Meet Kiki

Tuesday, December 1, 2015

They can't all have a story

Let us remember John Cody, said to be a member of St. Louis' Cuckoo gang, who was found in a ditch on this date back in 1927. What he did or didn't do to end up in a ditch on the outskirts of town wasn't stated. We here at DGIS offer a few motives.
1) Gang warfare
2) Internecine gang warfare
3) Highjacking booze
4) Somehow wronging some other underworld figure
5) Stating that "Al Jolson really sings!" in the Jazz Singer without first saying, "Spoiler alert."

Monday, November 30, 2015

Four, make that three fierce Flanagans

Ninety-three years ago today Tom Flanagan, one of the four fierce Flanagans - a quartet of gun wielding law breaking brothers- gave up the ghost after somebody pumped a bullet into his chest at Yumpsy Cunningham's saloon. His pals, being the good guys that they were, placed him in a cab and sent him to his fathers apartment. Pop Flanagan, being of sounder mind thought that a hospital would probably be a better place. He fetched a cop who saw that Tom made it to Bellevue without further ado.

Inside the hospital, Tom was questioned about the shooting but, having memorized the Official Rules of the Underworld Volumes I-IV, he refused to say anything about it and passed out of this life at the ripe old age of thirty.

Now, don't go confusing Tom with his little brother Joe who followed his brother to an early grave in November of 1929.(Remember him? He was the guy found in the hallway.)

Saturday, November 21, 2015

Pulpy goodness

Ever wonder why you can't buy a drink at the circus? Clowns + booze = gunplay

Friday, November 20, 2015

Dead men write no tales deux

Eighty-three years ago this evening Francis Fabrizzio sat in the Brooklyn apartment of his parents. In addition to a couple of siblings was a lawyer who was helping Francis out with a literary project. You see, Mr. Fabrizzio was a life long bad guy. Two of his younger brothers were both killed by gangster guns and Francis decided the best way to get back at the underworld was to expose them and so, to that end, he wrote a book.
    As the Fabrizzio family dined, the lawyer punched the typewriter transcribing Francis' memoir.  After a bit there was a knock at the door. The senior Mr. Fabrizzio answered. Three guys flipped some badges and said they wanted to talk to his son. Frances was summoned and asked to step into the hallway. If you guessed that the trio weren't really detectives good for you. Moments after Frances entered the hall the family heard four shots. Mr. and Mrs. Fabrizzio rushed to find their third son claimed by the gun....oh, the manuscript? Coppers took it, evidence you know.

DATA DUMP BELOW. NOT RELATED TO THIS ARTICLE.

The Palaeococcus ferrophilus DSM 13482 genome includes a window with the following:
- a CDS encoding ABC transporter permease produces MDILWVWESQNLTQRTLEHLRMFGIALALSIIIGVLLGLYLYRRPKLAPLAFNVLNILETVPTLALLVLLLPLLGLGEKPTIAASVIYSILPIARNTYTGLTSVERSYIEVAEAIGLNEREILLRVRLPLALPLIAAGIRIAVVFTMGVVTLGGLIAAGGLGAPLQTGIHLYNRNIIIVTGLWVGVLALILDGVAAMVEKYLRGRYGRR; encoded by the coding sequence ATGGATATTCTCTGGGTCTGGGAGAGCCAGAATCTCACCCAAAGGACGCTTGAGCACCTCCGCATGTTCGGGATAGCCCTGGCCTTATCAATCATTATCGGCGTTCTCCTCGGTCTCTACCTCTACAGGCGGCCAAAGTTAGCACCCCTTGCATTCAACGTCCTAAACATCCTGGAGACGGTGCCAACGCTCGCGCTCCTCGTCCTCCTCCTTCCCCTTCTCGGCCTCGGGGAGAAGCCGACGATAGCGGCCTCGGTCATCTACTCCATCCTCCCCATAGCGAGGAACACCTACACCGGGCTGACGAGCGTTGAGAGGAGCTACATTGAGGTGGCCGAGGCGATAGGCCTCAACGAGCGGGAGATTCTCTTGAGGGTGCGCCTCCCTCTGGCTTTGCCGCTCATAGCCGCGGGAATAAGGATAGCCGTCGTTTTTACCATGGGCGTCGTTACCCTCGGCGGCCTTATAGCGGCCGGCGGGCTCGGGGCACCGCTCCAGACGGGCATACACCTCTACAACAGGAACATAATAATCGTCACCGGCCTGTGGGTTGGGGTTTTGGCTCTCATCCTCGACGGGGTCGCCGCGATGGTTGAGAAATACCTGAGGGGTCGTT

Tuesday, November 17, 2015

Baby Joe has left and gone away

Today marks the 86th anniversary of the passing of "Baby" Joe Flanagan. The youngest of New York City's the "Four Fierce Flanagan's ", Joe was the second brother to die by the gun. Brother Tom preceded him by seven years.
      It was Sunday when Joe was eliminated from the underworld and it was a churchgoer who found him. As the pious one was leaving his apartment he saw Joe lying in the hallway and thought he was sleeping off a drunk. When the man returned after the services the “drunk” was still there so the man took a closer look and realized that the “drunk” was in fact quite dead.
     Not quite sure why the dumped Joe in a hallway but then again not quite sure why a lot of these guys did what they did.

Wednesday, November 11, 2015

Dead Men Write No Tales

On this date back in 1930 New York gangster Frank Calibrese and his cohorts were involved in a shooting with rivals. Frank was hit by five shots, one of which smashed into his mouth and cut off his tongue. His partners loaded him into their car and drove him to the house of one of Frank’s distant relatives, Dr. Edward Caselnova. Realizing he couldn't do much for him the doctor brought Frank to the hospital where police questioned him. Since he was missing part of his tongue Frank could only communicate with pencil and paper. In response to police questions Frank wrote down his name, address and the location where he was shot. Then he died.

Saturday, November 7, 2015

Cohen may have been Lucky, Fishman, not so much

On this date back in 1932 gangster Richard Fishman, said to have three notches on his shooting iron, was standing in the front parlor of Lucky Cohen's Chicago gambling joint, which doubled as a cigar store. Just as regular joe Jack Magdal entered, to either buy a cigar or gamble, a burst of machine-gun fire spat forth and Fishman dropped dead while Magdal fell with a bullet in the arm. I suspect his stogie was on the house.